Review: Ache by Eliza Henry-Jones

June 28, 2017 | Ache by Eliza Henry Jones is published by Fourth Estate. Available now RRP $29.99.

The second book from Australian author, Eliza Henry Jones, the haunting ACHE, is an exploration of grief, loss and coping mechanisms related to trauma experienced after a terrible bushfire.

A year before the opening lines, Annie’s world fell apart. Her grandmother was killed during a catastrophic bushfire and she’d ridden her beloved horse Luna through the fires and down the mountain with her daughter in front of her on the saddle. Pip is left terrified by the experience and acting out behaviourally, insisting on being called Phillip, and carrying a green scarf with her everywhere she goes for security. Annie, now living in the city with her husband, can’t help feeling both betrayed by and disconnected from the mountain that she has loved all her life.

After a worrying call from her beloved Uncle who still runs a vet practice on the mountain, Annie decides to go back to the mountain for an open-ended visit. On arriving she finds the town much changed by the fires, but still at the core, the same. The townsfolk she grew up with are coping in a myriad of ways. There are hostile currents and heartbreaking truths, but it remains a place full of personality and strength, a group of folk bound together through loss and resilience and all looking for a way through the constant ache of after.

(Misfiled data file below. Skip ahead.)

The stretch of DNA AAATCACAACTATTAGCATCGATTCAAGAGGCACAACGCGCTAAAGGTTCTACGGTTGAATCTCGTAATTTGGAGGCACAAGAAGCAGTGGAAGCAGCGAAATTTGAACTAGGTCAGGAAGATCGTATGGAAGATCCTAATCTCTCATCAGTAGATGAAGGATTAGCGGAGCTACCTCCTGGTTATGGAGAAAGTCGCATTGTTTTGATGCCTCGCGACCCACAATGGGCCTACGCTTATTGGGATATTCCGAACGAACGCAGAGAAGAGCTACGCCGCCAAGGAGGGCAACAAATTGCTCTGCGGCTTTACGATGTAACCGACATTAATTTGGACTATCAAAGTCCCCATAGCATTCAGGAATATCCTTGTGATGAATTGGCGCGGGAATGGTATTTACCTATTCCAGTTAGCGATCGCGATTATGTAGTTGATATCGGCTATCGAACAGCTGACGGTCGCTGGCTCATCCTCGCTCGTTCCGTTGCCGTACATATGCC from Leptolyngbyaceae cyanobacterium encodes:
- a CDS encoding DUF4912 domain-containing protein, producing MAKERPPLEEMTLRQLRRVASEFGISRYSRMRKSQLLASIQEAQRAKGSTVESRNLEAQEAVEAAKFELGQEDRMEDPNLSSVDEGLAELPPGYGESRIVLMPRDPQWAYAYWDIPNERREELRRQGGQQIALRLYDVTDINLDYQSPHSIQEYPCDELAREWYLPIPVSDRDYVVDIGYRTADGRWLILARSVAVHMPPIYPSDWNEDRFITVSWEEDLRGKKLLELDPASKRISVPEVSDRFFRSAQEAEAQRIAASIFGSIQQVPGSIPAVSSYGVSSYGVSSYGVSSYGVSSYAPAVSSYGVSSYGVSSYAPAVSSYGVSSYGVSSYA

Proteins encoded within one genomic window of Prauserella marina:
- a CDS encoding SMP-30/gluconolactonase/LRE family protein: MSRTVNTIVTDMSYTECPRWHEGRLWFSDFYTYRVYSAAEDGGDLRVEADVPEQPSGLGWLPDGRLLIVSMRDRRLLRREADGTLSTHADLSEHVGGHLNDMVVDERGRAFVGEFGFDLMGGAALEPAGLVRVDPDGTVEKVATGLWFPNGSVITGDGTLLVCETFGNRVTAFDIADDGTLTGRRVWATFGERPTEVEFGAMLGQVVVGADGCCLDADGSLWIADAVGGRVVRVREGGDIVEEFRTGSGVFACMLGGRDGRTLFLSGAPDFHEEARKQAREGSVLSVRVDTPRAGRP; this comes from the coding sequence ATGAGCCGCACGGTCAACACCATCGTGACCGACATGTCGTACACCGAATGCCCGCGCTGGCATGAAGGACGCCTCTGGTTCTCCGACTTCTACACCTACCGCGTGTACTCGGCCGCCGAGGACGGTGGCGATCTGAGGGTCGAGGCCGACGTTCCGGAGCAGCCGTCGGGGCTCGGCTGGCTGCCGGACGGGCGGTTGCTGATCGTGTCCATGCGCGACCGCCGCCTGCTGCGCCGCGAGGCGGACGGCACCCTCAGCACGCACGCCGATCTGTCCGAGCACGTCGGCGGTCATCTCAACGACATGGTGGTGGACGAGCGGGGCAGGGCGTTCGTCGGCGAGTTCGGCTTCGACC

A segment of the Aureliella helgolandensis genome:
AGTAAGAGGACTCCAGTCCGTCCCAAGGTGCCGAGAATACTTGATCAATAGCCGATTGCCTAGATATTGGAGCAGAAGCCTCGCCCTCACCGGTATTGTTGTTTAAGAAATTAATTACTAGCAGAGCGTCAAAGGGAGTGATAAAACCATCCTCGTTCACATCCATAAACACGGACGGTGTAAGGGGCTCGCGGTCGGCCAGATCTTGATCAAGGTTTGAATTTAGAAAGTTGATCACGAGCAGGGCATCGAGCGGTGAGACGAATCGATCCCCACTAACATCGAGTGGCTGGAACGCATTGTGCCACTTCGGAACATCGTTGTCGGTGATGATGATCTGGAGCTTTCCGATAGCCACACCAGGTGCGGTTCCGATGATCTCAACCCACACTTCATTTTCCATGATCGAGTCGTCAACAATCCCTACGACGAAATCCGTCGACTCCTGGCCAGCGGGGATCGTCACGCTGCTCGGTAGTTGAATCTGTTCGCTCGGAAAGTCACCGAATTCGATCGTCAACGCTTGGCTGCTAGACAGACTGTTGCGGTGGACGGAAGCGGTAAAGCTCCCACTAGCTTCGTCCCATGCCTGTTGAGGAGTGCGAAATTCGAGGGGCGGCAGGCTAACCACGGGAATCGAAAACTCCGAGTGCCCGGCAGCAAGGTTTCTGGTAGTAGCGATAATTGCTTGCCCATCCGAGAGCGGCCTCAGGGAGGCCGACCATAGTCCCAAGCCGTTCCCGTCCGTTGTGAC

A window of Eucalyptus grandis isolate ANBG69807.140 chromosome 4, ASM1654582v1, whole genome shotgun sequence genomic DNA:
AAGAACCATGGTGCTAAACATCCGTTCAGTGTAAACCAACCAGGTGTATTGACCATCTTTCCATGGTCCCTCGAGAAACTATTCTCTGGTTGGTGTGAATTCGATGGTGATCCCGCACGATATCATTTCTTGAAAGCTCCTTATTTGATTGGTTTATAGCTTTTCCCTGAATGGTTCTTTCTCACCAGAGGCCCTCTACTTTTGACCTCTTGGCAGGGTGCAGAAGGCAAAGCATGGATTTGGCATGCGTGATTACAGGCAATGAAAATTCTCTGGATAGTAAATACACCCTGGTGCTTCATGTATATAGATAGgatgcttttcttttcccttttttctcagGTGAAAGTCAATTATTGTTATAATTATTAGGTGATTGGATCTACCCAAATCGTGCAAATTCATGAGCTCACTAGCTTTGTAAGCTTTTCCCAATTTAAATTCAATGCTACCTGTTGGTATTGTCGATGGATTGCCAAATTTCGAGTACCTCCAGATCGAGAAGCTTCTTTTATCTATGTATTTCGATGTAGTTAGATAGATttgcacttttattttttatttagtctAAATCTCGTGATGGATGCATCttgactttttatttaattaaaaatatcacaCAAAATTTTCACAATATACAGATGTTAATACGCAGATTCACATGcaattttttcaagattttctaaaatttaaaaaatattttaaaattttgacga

This is a very well written novel. Eliza’s background in psychology, grief, loss and trauma counselling is expertly used to layer this story. One of the strengths of this novel is the expertly written dialogue (a real pleasure) and the thoughtful and distinct rendering of character. Pip is a standout, and so is the fractious relationship of Annie and Susan.

This is a writer of immense talent. What a glorious book.


Eliza Henry-Jones was born in Melbourne in 1990. She was a Young Writer-in-Residence at the Katharine Susannah Prichard Writers’ Centre in 2012 and was a recipient of a Varuna residential fellowship for 2015. She has qualifications in English, psychology and grief, loss and trauma counselling. She is currently completing honours in creative writing – exploring bushfire trauma – and works in community services. She lives in the Dandenong Ranges with her husband and too many animals.


© 2015 Melissa Sargent